Many critics, including this one, wondered how director Clint Eastwood was going to turn a 208 second event into a feature film, much less a good one. But how to adapt a modern human miracle for the big screen without turning it into an average action-thriller or cheesy drama?
On 15 January 2009 veteran pilot Captain Chesley “Sully” Sullenberger becomes a (inter)national hero. Shortly after taking off from NYC’s LeGuardia airport, the passenger jet he is flying is struck by a flock of geese, taking out both engines. With just seconds to decide the next course of action, the pilot realises he cannot make it back to the closest airports and that trying to make a water landing might be best. Water landings are almost always fatal by the way. And yet, the captain not only makes the landing, every single one of the 155 passenger and crew members survives, and only a few are injured, none critically. And with the quick response times from the coast guard and emergency personnel, the icy water also didn’t claim any victims.
The film, Sully, is not a thriller that builds up to this event, but rather a beautiful character drama that examines the impact the event has on the man himself, and the consequences of what happened. Following the event – which is split up into pieces revealed throughout the film – Sully’s name is splashed on newspapers and television screens across the world, something he’s wholly unprepared for. Photographers follow him around, and every journalist wants an interview.
Following any unforeseen landing, transport authorities across must investigate. Thus, in order to create a drama around a four-minute event that everyone knows has a happy ending, the tension centres around Sully’s personal difficulty in dealing with what happened and as well as focusing on the probe into the incident. It’s soon clear that those examining this event are hostile and trying to prove that the water landing, or ‘crash’ as they label it, could have been avoided.
The humble Sully (who couldn’t have been portrayed by any actor more solid than Tom Hanks) is uncomfortable in the spotlight. After all, he was simply doing his job when he tried to take the best course of action to save the most amount of lives. He holds up well while he and co-pilot Jeff Skiles (Aaron Eckhart) – who fully supports the captain – are grilled about why they didn’t take other action, when simulations might suggest the aircraft could have safely landed at a nearby airport and while preliminary technical information suggests one engine might still have had power.
While trying to navigate the media frenzy and relenteless questions, Sully has nightmares in which he overshoots the river and crashes into city buildings. He wakes up in a sweat, and then goes jogging in the streets of New York City where he can lose himself in the anonymity of the shadow of city lights where no strangers come up to spontaneously hug him. But despite his calm and refusal to lose his temper during questioning by a panel of, no other words for it, smug assholes (the National Transportation Safety Board by the way is very angry at being turned into villains), he is willing to fight back, prove his decision was correct, and defend his reputation and his job.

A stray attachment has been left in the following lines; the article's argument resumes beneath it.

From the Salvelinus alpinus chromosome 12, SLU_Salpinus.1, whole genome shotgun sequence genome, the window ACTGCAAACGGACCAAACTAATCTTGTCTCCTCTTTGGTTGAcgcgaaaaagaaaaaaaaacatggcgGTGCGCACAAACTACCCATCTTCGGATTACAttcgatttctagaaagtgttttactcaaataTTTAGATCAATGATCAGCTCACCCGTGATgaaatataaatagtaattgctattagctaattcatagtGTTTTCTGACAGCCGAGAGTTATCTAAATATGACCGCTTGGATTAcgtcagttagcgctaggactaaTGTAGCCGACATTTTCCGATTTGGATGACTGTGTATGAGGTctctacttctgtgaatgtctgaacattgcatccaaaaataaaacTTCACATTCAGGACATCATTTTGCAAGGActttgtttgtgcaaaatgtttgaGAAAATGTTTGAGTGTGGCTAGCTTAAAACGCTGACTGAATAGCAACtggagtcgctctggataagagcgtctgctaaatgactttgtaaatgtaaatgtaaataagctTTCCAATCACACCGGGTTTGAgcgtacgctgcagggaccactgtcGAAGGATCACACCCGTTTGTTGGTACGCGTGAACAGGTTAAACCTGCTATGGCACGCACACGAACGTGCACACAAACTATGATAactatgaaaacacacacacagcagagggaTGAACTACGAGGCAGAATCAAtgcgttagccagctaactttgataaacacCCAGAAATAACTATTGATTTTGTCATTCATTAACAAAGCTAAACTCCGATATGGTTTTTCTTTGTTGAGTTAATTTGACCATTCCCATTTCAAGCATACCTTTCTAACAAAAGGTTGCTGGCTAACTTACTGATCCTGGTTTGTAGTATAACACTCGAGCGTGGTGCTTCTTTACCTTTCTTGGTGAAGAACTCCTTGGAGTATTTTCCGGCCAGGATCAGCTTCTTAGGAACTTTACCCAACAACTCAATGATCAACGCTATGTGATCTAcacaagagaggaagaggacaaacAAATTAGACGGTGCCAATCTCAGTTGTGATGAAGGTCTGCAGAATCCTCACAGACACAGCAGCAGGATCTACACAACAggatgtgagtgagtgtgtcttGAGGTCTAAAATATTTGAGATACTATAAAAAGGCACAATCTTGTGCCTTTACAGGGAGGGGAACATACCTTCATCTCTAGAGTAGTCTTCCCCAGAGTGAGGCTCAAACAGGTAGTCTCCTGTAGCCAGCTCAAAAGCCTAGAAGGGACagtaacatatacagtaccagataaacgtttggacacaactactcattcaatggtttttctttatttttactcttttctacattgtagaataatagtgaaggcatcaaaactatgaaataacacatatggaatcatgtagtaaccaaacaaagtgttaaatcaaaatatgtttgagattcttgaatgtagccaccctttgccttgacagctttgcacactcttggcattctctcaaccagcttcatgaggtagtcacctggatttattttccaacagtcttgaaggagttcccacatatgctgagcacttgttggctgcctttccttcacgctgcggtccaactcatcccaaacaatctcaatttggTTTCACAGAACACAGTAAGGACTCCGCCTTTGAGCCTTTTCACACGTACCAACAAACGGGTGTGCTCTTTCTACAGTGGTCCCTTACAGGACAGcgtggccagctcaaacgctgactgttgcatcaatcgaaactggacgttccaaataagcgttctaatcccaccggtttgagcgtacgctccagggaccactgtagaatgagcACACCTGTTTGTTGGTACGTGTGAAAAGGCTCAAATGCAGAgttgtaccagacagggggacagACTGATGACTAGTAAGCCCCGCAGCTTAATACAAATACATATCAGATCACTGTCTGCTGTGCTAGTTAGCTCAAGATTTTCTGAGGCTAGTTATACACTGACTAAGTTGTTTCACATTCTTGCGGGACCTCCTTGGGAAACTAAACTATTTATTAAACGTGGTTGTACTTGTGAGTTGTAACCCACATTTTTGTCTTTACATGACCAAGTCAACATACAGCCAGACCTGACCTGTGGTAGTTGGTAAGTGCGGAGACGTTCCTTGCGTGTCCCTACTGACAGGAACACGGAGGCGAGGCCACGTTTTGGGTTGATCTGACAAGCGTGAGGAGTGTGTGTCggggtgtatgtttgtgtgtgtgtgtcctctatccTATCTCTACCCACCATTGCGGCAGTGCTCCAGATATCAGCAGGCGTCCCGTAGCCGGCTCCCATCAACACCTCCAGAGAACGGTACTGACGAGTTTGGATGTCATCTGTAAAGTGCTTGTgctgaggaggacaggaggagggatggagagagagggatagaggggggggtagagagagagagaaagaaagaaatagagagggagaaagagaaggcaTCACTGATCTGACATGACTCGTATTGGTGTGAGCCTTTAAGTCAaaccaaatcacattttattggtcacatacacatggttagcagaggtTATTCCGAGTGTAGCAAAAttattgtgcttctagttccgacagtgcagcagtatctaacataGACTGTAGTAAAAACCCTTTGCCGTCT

Hanks is one of the best choices to play this kind of character. He convincingly conveys Sully’s humility and discomfort at being thrust into the spotlight, his conviction in his decisions, but also his moments of fragility (insomnia and Post Traumatic Stress Syndrome) and self-doubt. “I did the best I could,” he tells his wife, Lorraine (Laura Linney). Hanks shoulders most of the weight in the film, the supporting cast really just there to provide a prop-up, albeit an excellent one.
The dependable, solid Sully is a little more ‘feel good’ than many of Eastwood’s films over the past two decades (Mystic River, Letters from Iwo Jima, Changeling and American Sniper). Invictus, about the relationship between Nelson Mandela and 1995 Springbok captain, Francois Pienaar, is perhaps an exception although that film is still a lot heavier than Sully. The reason Captain Sullenberger became a hero was in part because the Hudson river landing happened just as the financial crisis was in full swing. People needed something good, something to unite them, to create a sense of ‘common humanity’ as the pilot himself has said; an unselfishness when the world was being torn apart by the hubris and greed of as few. Sully embodies that humanity, refusing to take all the credit for the landing, praising his crew for being calm and ready, as well as those who rushed to the rescue.
Similarly, this film is being released at a time when terrorism is hitting ever closer to home across the world, when the U.S. is being divided by Trumpism and police brutality, and the effects of the financial crisis are still being felt. That’s why box office estimates for the film are so good. At the time of writing, forecasts are at $32 billion, meaning it will dominate opening weekend.
Sully isn’t an attempt to make art out of history nor is it a thriller-drama focused on special effects and an action-hero . It’s a film that is as comfortingly competent as Captain Sullenberger himself. (Wait for the credits where the original passengers and real-life Sully meet up on the anniversary of the landing.)
Director: Clint Eastwood
Cast: Tom Hanks, Aaron Eckhart, Laura Linney
Rating: 3½ out of 5
SA release date: 09 September 2016